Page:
IN 1956, a hardware store manager named Joseph Mancuso converted an abandoned 850,000-square-foot manufacturing complex in Batavia, N.Y., into a new kind of facility he called the Batavia Industrial Center.
Not only would tenants receive office space, they would gain access to other entrepreneurs and experts willing to dole out business advice. Several businesses soon came calling, including a winery, a charitable organization and a chicken processor. It was Mr. Mancuso who, after seeing newly hatched chicks running around the facility, began calling it an “incubator.”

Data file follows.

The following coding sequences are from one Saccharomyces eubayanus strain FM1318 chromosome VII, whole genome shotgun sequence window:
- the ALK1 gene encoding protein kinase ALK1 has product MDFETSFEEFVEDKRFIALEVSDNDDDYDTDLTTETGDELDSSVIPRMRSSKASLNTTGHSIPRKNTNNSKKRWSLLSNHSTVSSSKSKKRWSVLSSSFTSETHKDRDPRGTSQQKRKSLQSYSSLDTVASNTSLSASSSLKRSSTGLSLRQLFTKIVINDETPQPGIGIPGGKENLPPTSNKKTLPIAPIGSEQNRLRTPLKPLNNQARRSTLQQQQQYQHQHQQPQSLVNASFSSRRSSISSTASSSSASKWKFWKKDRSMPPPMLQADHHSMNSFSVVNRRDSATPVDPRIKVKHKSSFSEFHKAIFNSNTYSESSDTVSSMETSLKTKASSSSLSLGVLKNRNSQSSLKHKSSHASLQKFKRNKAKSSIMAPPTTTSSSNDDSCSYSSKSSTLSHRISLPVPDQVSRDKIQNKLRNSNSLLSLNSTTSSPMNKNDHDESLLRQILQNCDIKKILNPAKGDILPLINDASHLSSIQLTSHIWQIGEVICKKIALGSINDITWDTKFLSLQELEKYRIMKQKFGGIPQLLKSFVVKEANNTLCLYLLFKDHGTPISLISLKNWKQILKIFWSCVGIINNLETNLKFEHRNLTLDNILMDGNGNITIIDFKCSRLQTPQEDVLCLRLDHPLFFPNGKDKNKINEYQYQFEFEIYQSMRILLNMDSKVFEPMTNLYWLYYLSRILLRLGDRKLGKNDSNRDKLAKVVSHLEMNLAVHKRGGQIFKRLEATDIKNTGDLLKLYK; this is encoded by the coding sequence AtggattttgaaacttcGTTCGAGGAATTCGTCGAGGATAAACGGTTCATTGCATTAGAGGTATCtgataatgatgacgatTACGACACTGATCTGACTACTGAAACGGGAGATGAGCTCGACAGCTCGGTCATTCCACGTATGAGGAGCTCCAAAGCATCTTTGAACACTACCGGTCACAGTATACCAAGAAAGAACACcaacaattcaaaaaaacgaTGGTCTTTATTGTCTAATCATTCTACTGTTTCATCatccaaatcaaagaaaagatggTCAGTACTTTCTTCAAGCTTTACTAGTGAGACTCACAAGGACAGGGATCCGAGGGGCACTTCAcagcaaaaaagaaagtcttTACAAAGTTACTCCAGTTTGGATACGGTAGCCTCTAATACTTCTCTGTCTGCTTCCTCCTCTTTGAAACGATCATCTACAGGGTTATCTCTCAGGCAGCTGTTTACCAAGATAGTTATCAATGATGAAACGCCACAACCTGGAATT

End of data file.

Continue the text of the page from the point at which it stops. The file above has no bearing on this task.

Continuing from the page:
Today, there are about 1,200 business incubators in the United States. Most cater to a variety of businesses, according to Linda Knopp, director of policy analysis and research at the National Business Incubation Association.
Click below to read the full article by Darren Dahl for The New York Times.